How to Simulate and Connect to a MySQL database with Python and Docker

In this post, I am going to show you how to simulate a MySQL database on your local computer using Docker, then connect to it using pyodbc

One of the most frustrating aspects of working with relational databases is the installation process. Usually, with other technologies like AI every model and tool can be accessed with a single line of code. However, if we want to simulate databases for either experimentation of development purposes, we have no other choice but to perform a manual installation.

The problem with this approach is that is:

  • Heavy
    Up to 4GB in space depending on the database you are installing
  • Complex
    Too many installation steps and likely the need to search for more than a single installation file
  • Time-consuming
    Installation time can range from 15 minutes to 2 hours, in case of unexpected errors

In this post, I am going to teach you how you can quickly simulate a MySQL database in a few seconds with just two lines of code, and then connect to it using a python library called pyodbc. In this way, you will be able to run SQL queries on this database using python directly. Although python is not the best language for interacting with a relational database, it is still something you will need for development. For example, if you are developing the backend of an application using python, a data science project that needs to fetch data from an relational database, or a simple API system to interact with SQL, in this way you can connect the projects that you are working on directly with your database, simulating the storage of millions of data points and running complex queries.

This approach will save you hours of time in installation.


To execute this process, you will need the following items installed and running on your computer:

  • Docker installed
  • Docker Hub account
  • Python
  • ODBC drivers

If you are thinking why should you bother to learn about ODBC drivers and Docker just to simulate a database while you can just install it with an .exe, know that soon or late in your developer journey you will need to have these tools sorted out, installed and running on your pc. Docker is the industry standard for running containers, so better start with it sooner than later.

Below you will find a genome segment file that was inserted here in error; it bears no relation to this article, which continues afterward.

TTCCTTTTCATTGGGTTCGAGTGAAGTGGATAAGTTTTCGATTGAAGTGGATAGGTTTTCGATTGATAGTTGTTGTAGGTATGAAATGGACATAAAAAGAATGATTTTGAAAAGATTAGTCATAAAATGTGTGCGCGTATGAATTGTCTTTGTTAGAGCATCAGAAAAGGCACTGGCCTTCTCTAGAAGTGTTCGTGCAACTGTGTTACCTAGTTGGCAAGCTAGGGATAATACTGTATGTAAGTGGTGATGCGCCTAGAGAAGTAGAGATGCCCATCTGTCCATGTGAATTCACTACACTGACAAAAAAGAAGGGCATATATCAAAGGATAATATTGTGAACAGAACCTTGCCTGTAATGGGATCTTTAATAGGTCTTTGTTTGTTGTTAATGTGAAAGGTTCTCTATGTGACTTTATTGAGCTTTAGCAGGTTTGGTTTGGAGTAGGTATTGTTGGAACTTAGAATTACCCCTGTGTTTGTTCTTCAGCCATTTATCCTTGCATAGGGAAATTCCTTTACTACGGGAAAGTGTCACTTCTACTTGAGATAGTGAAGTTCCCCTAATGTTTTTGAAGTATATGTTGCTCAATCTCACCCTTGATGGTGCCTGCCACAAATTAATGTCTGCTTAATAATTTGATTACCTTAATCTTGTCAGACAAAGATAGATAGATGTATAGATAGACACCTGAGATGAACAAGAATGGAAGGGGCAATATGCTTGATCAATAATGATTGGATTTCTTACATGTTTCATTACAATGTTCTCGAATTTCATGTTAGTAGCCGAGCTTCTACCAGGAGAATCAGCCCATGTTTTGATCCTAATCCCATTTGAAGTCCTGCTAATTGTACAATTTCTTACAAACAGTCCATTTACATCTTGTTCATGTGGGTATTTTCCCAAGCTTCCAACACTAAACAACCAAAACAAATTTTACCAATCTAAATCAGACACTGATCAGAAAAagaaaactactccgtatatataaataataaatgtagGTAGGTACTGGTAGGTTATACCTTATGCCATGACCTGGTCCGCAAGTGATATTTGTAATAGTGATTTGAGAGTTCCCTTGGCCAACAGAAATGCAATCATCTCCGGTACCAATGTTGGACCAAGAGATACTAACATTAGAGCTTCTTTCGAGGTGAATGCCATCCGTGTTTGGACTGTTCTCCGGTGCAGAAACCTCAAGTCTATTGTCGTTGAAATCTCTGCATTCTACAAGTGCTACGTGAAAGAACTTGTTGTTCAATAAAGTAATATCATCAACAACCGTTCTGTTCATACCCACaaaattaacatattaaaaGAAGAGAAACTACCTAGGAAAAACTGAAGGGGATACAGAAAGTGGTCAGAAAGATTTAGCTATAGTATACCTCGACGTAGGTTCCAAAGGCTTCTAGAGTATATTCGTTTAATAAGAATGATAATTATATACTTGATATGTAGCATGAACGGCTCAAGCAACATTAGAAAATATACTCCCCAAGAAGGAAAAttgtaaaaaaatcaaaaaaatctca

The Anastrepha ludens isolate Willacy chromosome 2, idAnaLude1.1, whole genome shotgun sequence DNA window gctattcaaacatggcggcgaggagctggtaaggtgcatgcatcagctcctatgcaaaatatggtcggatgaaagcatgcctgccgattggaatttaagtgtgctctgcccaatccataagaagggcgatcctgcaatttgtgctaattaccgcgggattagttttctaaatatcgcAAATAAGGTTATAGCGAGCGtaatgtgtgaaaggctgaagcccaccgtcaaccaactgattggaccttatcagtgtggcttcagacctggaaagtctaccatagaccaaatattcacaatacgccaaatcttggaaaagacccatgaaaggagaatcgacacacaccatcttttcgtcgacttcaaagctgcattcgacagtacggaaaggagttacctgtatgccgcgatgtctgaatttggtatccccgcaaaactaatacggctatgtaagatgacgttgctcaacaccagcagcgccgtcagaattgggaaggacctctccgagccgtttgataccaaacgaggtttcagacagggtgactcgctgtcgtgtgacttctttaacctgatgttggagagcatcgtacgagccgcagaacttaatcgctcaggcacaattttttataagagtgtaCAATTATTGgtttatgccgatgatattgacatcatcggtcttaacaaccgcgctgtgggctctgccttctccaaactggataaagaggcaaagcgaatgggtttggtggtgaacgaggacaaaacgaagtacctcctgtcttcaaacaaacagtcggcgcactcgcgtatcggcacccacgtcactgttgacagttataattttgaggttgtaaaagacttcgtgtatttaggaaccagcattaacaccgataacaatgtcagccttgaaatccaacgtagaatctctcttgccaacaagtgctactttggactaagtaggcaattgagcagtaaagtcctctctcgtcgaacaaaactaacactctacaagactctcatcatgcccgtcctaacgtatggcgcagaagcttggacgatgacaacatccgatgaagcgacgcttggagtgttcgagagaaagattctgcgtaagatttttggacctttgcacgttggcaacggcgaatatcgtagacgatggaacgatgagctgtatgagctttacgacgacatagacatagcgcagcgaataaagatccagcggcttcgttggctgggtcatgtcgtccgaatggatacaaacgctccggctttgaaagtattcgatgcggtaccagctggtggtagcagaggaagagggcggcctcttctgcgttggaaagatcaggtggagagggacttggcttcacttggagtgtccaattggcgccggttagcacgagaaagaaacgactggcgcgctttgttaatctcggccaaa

Docker installation

If you have not installed Docker yet, you can download it from this link. The easiest way to simulate a database is to download a container image of it (do not worry if you do not know what it is) and activate it with just two lines of code.

Dockerhub registration

The other requirement for this tutorial is a Docker Hub account (free subscription will be fine). The reason why you need this account is that you will need to download an image that has been developed by the community, and to make any pull from docker hub they will ask you for you own account.


To connect to any database from you computer (even if you install MySQL with an .exe file), you will need to install the right ODBC drivers. ODBC is an API system to connect to the database from your pc.

You can download the MySQL ODBC 8.0 ANSI Driver from this link, installation will only take a few seconds. To check whether the installation has been successful, you can access the ODBC interface from Programs:

Here, you will see a list of Drivers, MySQL ODBC 8.0 ANSI Driver should be among them. You do not need to do anything (like adding it), just make sure it is there.

Simulating MySQL 

Once you have all the prerequisites sorted out, we can start simulating MySQL. Make sure you have Docker desktop open, docker containers cannot run if Docker desktop is not running. Open your terminal (if you are running windows is called Command Prompt, and you can access it from Programs) and run the following two lines of code:

docker pull mysql:8.0.30
docker run --name some-db -e MYSQL_DATABASE=some-db -e HOSTNAME= -e MYSQL_ROOT_PASSWORD=1234 -e MYSQL_PASSWORD=1234 -e MYSQL_USER=user1 -d -p 3306:3306 mysql:8.0.30

With the first line of code, Docker will download the container image that contains the MySQL database. With the second line of code, we are going to run the database with our custom credentials. Note that there are several things that can go wrong by using a soft password (ex. helloworld), so I strongly suggest to note change these credentials, at least at your first try.

This container will use the Docker port 3306, and we are going to redirect it to our localhost port 3306 by using: 3306:3306.

If everything worked like it should, you should see the screen above: the container some-db is running on port 3306.

Connecting with Python

Now that our database is up and running, we are ready to connect with it using python. We will be using a library called pyodb, if you haven’t installed it yet, you can do it using the pip command on your terminal:

!pip install pyodbc==4.0.32

To achieve the connection, you will need to run the following lines of code.

server = 'localhost:3306' 
database = 'some-db' 
username = 'ciao' 
password = '1234' 
conn = pyodbc.connect(
    'DRIVER={MySQL ODBC 8.0 ANSI Driver};SERVER='\
cursor = conn.cursor()

Run some SQL queries

If the code does not throw any error, it means the connection has been executed correctly. We can run these simple SQL queries to test it: some simple data will be added to the database and then we will retrieve it with the last command:

cursor.execute('DROP TABLE IF EXISTS customers')
cursor.execute('CREATE TABLE customers (name VARCHAR(255), address VARCHAR(255))')
cursor.execute('INSERT INTO customers (name, address) VALUES (1, 2)')
cursor.execute('SELECT * FROM customers')
[('1', '2')]

As we can see, we are able to fetch the data we just put into our database and print it on our screen.

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